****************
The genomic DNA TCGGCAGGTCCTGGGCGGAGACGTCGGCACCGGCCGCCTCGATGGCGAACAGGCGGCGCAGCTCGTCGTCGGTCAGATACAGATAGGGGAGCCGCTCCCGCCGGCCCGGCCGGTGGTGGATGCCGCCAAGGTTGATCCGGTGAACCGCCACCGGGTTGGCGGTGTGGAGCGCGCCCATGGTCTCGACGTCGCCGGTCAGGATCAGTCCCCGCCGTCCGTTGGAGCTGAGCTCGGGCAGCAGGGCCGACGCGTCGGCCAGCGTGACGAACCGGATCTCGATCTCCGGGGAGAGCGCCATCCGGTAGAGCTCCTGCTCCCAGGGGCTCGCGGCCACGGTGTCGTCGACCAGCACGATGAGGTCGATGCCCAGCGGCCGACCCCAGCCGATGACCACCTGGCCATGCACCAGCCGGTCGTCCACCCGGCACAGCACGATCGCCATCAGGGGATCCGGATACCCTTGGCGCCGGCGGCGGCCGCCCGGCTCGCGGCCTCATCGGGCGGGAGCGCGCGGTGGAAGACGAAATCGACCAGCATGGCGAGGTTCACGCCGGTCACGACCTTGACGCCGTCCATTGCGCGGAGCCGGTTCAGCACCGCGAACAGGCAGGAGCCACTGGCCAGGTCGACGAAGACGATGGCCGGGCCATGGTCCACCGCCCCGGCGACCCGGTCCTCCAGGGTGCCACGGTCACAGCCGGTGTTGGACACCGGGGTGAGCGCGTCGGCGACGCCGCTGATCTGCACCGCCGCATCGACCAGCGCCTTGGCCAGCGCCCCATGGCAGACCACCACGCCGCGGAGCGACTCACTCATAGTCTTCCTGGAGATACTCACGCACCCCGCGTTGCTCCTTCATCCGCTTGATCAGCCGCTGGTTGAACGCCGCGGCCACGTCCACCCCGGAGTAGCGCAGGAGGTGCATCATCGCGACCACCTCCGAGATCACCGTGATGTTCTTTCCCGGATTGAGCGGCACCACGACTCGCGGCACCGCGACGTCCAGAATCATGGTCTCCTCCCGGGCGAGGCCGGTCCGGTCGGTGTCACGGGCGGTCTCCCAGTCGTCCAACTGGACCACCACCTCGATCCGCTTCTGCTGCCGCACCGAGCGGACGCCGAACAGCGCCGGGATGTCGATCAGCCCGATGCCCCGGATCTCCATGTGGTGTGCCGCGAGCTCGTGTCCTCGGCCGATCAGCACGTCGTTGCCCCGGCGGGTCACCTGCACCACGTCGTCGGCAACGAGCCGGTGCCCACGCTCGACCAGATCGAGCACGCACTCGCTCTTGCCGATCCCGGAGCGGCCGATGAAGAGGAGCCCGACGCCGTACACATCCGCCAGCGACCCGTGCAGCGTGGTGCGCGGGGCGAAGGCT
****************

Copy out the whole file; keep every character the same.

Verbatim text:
The genomic DNA TCGGCAGGTCCTGGGCGGAGACGTCGGCACCGGCCGCCTCGATGGCGAACAGGCGGCGCAGCTCGTCGTCGGTCAGATACAGATAGGGGAGCCGCTCCCGCCGGCCCGGCCGGTGGTGGATGCCGCCAAGGTTGATCCGGTGAACCGCCACCGGGTTGGCGGTGTGGAGCGCGCCCATGGTCTCGACGTCGCCGGTCAGGATCAGTCCCCGCCGTCCGTTGGAGCTGAGCTCGGGCAGCAGGGCCGACGCGTCGGCCAGCGTGACGAACCGGATCTCGATCTCCGGGGAGAGCGCCATCCGGTAGAGCTCCTGCTCCCAGGGGCTCGCGGCCACGGTGTCGTCGACCAGCACGATGAGGTCGATGCCCAGCGGCCGACCCCAGCCGATGACCACCTGGCCATGCACCAGCCGGTCGTCCACCCGGCACAGCACGATCGCCATCAGGGGATCCGGATACCCTTGGCGCCGGCGGCGGCCGCCCGGCTCGCGGCCTCATCGGGCGGGAGCGCGCGGTGGAAGACGAAATCGACCAGCATGGCGAGGTTCACGCCGGTCACGACCTTGACGCCGTCCATTGCGCGGAGCCGGTTCAGCACCGCGAACAGGCAGGAGCCACTGGCCAGGTCGACGAAGACGATGGCCGGGCCATGGTCCACCGCCCCGGCGACCCGGTCCTCCAGGGTGCCACGGTCACAGCCGGTGTTGGACACCGGGGTGAGCGCGTCGGCGACGCCGCTGATCTGCACCGCCGCATCGACCAGCGCCTTGGCCAGCGCCCCATGGCAGACCACCACGCCGCGGAGCGACTCACTCATAGTCTTCCTGGAGATACTCACGCACCCCGCGTTGCTCCTTCATCCGCTTGATCAGCCGCTGGTTGAACGCCGCGGCCACGTCCACCCCGGAGTAGCGCAGGAGGTGCATCATCGCGACCACCTCCGAGATCACCGTGATGTTCTTTCCCGGATTGAGCGGCACCACGACTCGCGGCACCGCGACGTCCAGAATCATGGTCTCCTCCCGGGCGAGGCCGGTCCGGTCGGTGTCACGGGCGGTCTCCCAGTCGTCCAACTGGACCACCACCTCGATCCGCTTCTGCTGCCGCACCGAGCGGACGCCGAACAGCGCCGGGATGTCGATCAGCCCGATGCCCCGGATCTCCATGTGGTGTGCCGCGAGCTCGTGTCCTCGGCCGATCAGCACGTCGTTGCCCCGGCGGGTCACCTGCACCACGTCGTCGGCAACGAGCCGGTGCCCACGCTCGACCAGATCGAGCACGCACTCGCTCTTGCCGATCCCGGAGCGGCCGATGAAGAGGAGCCCGACGCCGTACACATCCGCCAGCGACCCGTGCAGCGTGGTGCGCGGGGCGAAGGCT